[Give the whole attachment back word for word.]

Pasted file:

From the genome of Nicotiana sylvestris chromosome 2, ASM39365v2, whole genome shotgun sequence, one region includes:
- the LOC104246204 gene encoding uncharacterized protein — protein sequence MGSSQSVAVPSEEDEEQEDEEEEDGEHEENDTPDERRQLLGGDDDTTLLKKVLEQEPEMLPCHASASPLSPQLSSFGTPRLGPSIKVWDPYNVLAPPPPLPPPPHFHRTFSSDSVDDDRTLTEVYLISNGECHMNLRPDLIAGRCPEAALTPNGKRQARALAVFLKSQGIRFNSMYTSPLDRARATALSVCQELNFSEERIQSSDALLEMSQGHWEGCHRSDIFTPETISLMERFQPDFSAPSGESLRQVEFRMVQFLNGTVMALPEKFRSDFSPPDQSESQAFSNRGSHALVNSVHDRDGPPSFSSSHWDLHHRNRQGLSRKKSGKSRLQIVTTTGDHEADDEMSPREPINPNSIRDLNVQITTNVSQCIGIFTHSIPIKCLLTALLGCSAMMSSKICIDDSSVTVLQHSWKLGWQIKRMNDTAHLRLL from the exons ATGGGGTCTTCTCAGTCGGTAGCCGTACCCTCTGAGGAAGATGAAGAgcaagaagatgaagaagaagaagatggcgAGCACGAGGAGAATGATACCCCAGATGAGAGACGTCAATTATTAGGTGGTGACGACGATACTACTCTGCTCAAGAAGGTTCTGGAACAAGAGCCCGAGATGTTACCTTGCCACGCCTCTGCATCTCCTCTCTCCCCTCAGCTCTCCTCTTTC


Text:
From the genome of Nicotiana sylvestris chromosome 2, ASM39365v2, whole genome shotgun sequence, one region includes:
- the LOC104246204 gene encoding uncharacterized protein — protein sequence MGSSQSVAVPSEEDEEQEDEEEEDGEHEENDTPDERRQLLGGDDDTTLLKKVLEQEPEMLPCHASASPLSPQLSSFGTPRLGPSIKVWDPYNVLAPPPPLPPPPHFHRTFSSDSVDDDRTLTEVYLISNGECHMNLRPDLIAGRCPEAALTPNGKRQARALAVFLKSQGIRFNSMYTSPLDRARATALSVCQELNFSEERIQSSDALLEMSQGHWEGCHRSDIFTPETISLMERFQPDFSAPSGESLRQVEFRMVQFLNGTVMALPEKFRSDFSPPDQSESQAFSNRGSHALVNSVHDRDGPPSFSSSHWDLHHRNRQGLSRKKSGKSRLQIVTTTGDHEADDEMSPREPINPNSIRDLNVQITTNVSQCIGIFTHSIPIKCLLTALLGCSAMMSSKICIDDSSVTVLQHSWKLGWQIKRMNDTAHLRLL from the exons ATGGGGTCTTCTCAGTCGGTAGCCGTACCCTCTGAGGAAGATGAAGAgcaagaagatgaagaagaagaagatggcgAGCACGAGGAGAATGATACCCCAGATGAGAGACGTCAATTATTAGGTGGTGACGACGATACTACTCTGCTCAAGAAGGTTCTGGAACAAGAGCCCGAGATGTTACCTTGCCACGCCTCTGCATCTCCTCTCTCCCCTCAGCTCTCCTCTTTC